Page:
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Avgang 2022: Kunstakademiets masterutstilling / Folk tror Foxtrot

Avgang 2022: Kunstakademiets masterutstilling / Folk tror Foxtrot

Avgangsstudentene fra årets masterprogram ved Kunstakademiet presenterer sin gruppeutstilling i overlyssalene på Kunstnernes Hus.

"Tror" is a Norwegian word that is somewhere between “think” and “believe”. Folk tror foxtrot might not make sense because you can’t think a dance, but it makes me wonder, how would I think or believe a dance? How does that thought move and feel? Foxtrot is based on how a fox moves, it makes me think about a fox trotting with short and quick steps through a forest. Dance is also a nice way people spend time together, and we can finally dance and be close together after two years with Covid. – Eli Mai Huang Nesse, graduating student

The working process leading up to this exhibition started with a curatorial question: if exhibitions generally are spatial expressions of the societies within which they are produced, what kind of collectivity does the format of the group exhibition represent?

Curated group shows are usually thematic compositions of individual artistic positions juxtaposed with each other, where each work is presented as autonomous and remains largely unaffected by the other works in the space. This image of collectivity could be interpreted as a mirror of a society where individuals are often brought together through abstract relations, such as wage labour, or by casting a vote in an election, consuming a product made by an unknown worker, or interacting on social media. These assemblages of seemingly autonomous individuals are supposed to look like freedom, but are they also representing a difficulty of coming together and being transformed by each other?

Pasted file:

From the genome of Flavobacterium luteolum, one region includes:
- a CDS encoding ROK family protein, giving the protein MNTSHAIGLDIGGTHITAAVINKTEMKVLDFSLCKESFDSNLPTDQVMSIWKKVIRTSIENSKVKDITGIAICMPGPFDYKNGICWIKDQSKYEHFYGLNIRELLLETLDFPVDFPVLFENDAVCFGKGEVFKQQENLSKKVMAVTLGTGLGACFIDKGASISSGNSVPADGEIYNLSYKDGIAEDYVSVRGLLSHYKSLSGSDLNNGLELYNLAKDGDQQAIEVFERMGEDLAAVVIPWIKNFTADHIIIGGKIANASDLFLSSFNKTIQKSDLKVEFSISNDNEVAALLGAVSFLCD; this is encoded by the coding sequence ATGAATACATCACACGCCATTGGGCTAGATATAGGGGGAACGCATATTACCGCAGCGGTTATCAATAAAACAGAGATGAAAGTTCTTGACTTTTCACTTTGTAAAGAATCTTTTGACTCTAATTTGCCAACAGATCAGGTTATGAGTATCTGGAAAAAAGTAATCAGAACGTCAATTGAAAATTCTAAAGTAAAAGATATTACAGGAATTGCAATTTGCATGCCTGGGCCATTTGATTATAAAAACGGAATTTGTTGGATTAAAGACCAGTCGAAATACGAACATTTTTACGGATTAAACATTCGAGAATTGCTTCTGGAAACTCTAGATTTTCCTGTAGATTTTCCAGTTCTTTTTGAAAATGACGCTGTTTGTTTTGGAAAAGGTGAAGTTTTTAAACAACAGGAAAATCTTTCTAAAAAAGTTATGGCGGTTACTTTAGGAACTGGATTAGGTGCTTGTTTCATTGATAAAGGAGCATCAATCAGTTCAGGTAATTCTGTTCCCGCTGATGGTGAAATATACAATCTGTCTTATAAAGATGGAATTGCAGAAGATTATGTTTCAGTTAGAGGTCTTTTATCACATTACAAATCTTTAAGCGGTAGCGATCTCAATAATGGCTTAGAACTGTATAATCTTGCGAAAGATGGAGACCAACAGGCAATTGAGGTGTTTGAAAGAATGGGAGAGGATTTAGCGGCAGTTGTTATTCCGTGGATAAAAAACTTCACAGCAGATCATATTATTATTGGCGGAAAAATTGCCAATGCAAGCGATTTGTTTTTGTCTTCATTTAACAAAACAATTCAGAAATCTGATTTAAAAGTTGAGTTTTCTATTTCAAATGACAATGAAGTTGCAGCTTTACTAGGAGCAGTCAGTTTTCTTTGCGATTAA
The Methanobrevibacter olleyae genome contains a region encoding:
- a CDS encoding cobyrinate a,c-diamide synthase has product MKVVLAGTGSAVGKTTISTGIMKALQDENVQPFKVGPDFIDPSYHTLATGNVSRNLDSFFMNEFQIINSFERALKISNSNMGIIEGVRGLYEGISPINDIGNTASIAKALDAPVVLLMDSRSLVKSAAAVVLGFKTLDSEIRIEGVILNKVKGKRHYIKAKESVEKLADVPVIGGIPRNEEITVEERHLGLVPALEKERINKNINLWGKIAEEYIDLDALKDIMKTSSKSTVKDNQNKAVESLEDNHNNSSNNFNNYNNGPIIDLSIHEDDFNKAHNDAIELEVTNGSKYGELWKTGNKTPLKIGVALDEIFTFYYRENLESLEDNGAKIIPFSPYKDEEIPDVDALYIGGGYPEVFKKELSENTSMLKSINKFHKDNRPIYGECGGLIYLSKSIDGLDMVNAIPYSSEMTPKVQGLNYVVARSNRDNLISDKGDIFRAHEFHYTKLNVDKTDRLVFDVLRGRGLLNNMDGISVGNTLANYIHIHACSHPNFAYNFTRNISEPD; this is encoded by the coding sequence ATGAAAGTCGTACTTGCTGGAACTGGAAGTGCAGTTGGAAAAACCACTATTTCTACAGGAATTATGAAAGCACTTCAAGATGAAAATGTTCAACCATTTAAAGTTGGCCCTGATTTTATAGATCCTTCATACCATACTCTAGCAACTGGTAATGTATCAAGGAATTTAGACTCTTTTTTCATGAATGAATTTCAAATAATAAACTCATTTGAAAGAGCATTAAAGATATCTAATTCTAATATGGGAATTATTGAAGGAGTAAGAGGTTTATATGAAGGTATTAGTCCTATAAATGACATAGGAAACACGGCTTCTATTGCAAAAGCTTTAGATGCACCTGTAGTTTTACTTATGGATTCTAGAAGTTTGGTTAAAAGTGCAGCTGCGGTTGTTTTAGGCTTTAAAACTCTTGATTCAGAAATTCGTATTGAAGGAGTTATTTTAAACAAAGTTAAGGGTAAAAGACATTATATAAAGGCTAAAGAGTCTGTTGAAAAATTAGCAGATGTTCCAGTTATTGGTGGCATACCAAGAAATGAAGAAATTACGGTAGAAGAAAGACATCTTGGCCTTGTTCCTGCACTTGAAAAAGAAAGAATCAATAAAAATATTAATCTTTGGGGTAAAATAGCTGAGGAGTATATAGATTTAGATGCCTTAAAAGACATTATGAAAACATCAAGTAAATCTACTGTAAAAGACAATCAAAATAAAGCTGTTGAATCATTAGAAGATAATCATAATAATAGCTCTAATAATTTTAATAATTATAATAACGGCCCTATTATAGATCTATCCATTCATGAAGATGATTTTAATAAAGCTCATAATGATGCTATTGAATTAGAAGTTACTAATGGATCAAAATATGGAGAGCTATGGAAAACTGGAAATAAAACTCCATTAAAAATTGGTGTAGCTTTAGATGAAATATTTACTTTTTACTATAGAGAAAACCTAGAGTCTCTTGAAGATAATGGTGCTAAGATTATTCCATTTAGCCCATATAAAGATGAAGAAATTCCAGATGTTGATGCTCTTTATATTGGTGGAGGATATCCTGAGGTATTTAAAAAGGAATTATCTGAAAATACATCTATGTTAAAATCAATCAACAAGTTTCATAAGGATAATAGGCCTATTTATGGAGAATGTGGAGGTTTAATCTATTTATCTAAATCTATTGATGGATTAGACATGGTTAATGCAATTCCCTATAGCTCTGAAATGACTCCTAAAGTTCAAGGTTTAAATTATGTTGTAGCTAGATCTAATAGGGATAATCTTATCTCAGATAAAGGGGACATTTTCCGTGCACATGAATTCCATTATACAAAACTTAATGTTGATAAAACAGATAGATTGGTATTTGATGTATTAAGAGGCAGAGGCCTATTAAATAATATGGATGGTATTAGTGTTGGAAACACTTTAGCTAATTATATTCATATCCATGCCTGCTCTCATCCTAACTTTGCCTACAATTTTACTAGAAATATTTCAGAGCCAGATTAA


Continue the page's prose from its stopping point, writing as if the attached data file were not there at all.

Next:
Artworks, or people, that are brought together in this way – being together without being together – seldom fall in love or become close friends, just as they do not argue, support each other or start a revolution. So what would it mean to construct an exhibition that starts from a different desire, striving for the artworks to get closer, to touch in some way?

A Degree Show is often thought of as an end point, but this is first and foremost a beginning. After two years of living and learning under pandemic conditions, this exhibition is an occasion to come together to interpret “touch” in the widest possible way, getting closer through sound, light and smell as well as spatial experiments and social interaction – rather than an answer to a question, it is the continuation of an ongoing dance.

Artists: Benedict Beldam, Patricia Carolina, Tansiyu Chen, Henrik Follesø Egeland, Chloe Elgie, Makda Embaie, Cirenia Escobedo Esquivel, Mattias Hellberg, Kaja Krakowian, Eli Mai Huang Nesse, Jonatan Nilsson, Hanne Nilsen Nygård, Lesia Vasylchenko, Hamid Waheed, Annalise Wimmer.

Photo: Istvan Virag